Bulls struggling to find a coach

Six weeks after Vodacom Bulls coach Frans Ludeke resigned after failing to take his side to the Vodacom Super Rugby playoffs, the Pretoria franchise are struggling to find a suitable replacement coach for next year’s tournament.

While Nollis Marais has been elevated from the Vodacom Cup to Absa Currie Cup and is currently preparing the side in Japan ahead of their last friendly match against the Canon Eagles, there is a growing desperation and worry that the Bulls might not find a top quality coach before the preparation for next year’s expanded Super Rugby tournament begins.

It was expected that Springbok assistant coach Johann van Graan would be the favourite, and sources close to the Bulls management say that he was offered the job, but turned the Bulls down, choosing to focus on the Springboks.

While Van Graan hasn’t commented on the move, he is currently concentrating on preparing the Boks for their Rugby World Cup campaign.

The Bok assistant coach is highly rated, and has also been linked to the DHL Stormers coaching position, but apparently didn’t feel it was the right time to return to the province where he learnt most of his rugby.

With Van Graan’s father Barend still CEO at the union and having extended his contract for a further three years, this also played a part as the headstrong Bok assistant is keen on proving his credentials on his own.

The situation got worse as it was learnt the Bulls had approached at least three other top international coaches, who all declined the offer to negotiate to take over the running of the three-time Super Rugby champions.

According to sources, SuperSport analysts John Mitchell and Nick Mallett were approached as well as former Wallabies coach Ewen McKenzie, and all declined the offer.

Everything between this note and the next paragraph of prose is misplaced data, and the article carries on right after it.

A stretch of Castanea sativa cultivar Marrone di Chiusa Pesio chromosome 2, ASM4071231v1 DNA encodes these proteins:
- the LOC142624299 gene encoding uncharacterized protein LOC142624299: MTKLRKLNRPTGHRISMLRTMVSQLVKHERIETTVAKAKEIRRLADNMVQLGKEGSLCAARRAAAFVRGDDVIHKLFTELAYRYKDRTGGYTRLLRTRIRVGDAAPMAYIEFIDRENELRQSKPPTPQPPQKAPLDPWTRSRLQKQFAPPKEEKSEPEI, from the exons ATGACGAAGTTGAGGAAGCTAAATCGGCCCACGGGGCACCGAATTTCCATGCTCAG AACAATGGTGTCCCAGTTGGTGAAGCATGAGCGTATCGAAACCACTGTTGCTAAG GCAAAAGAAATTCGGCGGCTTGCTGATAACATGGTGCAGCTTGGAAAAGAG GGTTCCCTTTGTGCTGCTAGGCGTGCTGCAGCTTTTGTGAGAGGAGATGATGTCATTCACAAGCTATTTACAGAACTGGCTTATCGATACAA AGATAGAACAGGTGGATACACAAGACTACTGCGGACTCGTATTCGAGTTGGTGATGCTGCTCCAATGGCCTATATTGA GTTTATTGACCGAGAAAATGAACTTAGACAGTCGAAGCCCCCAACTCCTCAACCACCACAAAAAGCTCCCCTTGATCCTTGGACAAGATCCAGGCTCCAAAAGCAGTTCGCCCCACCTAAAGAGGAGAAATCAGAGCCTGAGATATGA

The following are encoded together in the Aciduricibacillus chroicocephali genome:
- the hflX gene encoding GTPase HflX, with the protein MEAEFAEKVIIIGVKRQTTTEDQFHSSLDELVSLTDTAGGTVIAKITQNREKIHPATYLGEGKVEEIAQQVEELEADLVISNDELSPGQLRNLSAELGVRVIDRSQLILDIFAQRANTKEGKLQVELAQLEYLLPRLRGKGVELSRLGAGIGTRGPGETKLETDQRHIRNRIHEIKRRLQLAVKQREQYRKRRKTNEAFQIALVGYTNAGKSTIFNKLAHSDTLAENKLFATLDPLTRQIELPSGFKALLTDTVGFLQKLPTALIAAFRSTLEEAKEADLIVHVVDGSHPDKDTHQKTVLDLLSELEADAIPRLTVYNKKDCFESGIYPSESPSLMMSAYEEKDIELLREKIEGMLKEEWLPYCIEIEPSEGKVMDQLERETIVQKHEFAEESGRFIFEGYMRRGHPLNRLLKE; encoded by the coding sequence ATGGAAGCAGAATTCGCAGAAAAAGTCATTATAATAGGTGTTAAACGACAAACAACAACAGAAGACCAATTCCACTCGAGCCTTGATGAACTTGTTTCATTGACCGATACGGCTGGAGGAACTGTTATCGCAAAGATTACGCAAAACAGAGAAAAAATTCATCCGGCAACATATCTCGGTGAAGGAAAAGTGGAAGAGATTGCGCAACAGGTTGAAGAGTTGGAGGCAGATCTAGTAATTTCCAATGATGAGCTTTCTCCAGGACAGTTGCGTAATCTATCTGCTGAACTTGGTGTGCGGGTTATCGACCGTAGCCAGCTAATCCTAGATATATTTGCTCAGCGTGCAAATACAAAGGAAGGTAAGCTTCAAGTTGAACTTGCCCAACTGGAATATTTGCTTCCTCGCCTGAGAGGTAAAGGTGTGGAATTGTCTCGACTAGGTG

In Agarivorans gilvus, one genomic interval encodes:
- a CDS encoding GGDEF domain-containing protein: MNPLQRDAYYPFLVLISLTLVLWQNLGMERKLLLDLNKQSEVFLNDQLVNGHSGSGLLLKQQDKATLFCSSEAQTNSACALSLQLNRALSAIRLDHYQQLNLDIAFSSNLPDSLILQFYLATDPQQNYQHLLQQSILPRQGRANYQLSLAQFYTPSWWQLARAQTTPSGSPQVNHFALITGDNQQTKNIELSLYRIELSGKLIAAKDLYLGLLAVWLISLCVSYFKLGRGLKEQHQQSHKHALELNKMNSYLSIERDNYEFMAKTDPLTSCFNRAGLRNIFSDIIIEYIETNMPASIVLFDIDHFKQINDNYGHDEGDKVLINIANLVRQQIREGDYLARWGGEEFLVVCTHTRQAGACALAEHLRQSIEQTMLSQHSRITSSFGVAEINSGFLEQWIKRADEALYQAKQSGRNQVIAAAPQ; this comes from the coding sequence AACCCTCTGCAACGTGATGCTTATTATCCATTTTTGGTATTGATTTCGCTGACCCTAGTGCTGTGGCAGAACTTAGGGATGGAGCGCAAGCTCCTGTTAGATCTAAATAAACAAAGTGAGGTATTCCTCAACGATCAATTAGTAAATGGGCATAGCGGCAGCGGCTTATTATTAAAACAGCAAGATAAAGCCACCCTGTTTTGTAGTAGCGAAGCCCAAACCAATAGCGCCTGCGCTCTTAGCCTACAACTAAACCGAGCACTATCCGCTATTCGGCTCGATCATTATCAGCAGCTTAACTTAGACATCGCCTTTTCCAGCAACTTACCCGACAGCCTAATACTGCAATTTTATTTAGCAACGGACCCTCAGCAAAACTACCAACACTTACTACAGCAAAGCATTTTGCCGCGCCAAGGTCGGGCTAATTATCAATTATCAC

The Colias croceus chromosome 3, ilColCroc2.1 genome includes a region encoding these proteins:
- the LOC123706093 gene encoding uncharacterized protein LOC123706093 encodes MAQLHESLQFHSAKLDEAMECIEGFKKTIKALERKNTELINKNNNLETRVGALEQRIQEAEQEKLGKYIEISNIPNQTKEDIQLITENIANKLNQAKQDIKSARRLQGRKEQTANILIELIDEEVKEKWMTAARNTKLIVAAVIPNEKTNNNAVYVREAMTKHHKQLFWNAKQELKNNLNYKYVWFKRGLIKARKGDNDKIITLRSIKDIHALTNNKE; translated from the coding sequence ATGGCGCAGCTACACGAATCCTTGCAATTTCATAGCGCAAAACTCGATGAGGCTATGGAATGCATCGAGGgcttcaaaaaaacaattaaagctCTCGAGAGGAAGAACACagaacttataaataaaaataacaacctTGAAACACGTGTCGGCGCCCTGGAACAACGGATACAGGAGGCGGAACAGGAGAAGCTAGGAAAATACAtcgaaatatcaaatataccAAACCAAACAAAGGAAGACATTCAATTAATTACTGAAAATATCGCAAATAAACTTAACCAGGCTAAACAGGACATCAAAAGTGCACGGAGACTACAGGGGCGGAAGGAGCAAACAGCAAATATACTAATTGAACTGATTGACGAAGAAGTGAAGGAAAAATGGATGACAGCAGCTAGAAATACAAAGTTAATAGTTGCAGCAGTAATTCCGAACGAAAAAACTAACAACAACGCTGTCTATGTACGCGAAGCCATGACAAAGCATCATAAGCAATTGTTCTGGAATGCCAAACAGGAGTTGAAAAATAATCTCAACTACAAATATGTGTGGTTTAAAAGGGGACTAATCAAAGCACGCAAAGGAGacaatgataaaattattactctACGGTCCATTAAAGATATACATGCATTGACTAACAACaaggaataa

One of the major sticking points is the fact that Ludeke’s coaching team all still have contracts with the union and whoever takes over would not be able to choose their own management team.

While Pieter Rossouw has left and is currently helping Namibia prepare for the upcoming Rugby World Cup, Victor Matfield still has a two-year contract with the union, as do many of the backroom staff.

Most international coaches would be unwilling to take over a team without the ability to appoint their own management teams and it seems this has become a massive sticking point for the Bulls.

Add to this the dearth of coaches locally that could step into a Super Rugby role with the pressures and expectations that a team like the Bulls have. It is also a testament to the Bulls’ own inability to institute a succession plan through their junior coaches that would have been able to step into the void.

Another sticking point is that whoever takes over will have little say for the next year in terms of recruitment, with most of it already done and many of the top players already committed to teams during the current transfer season.

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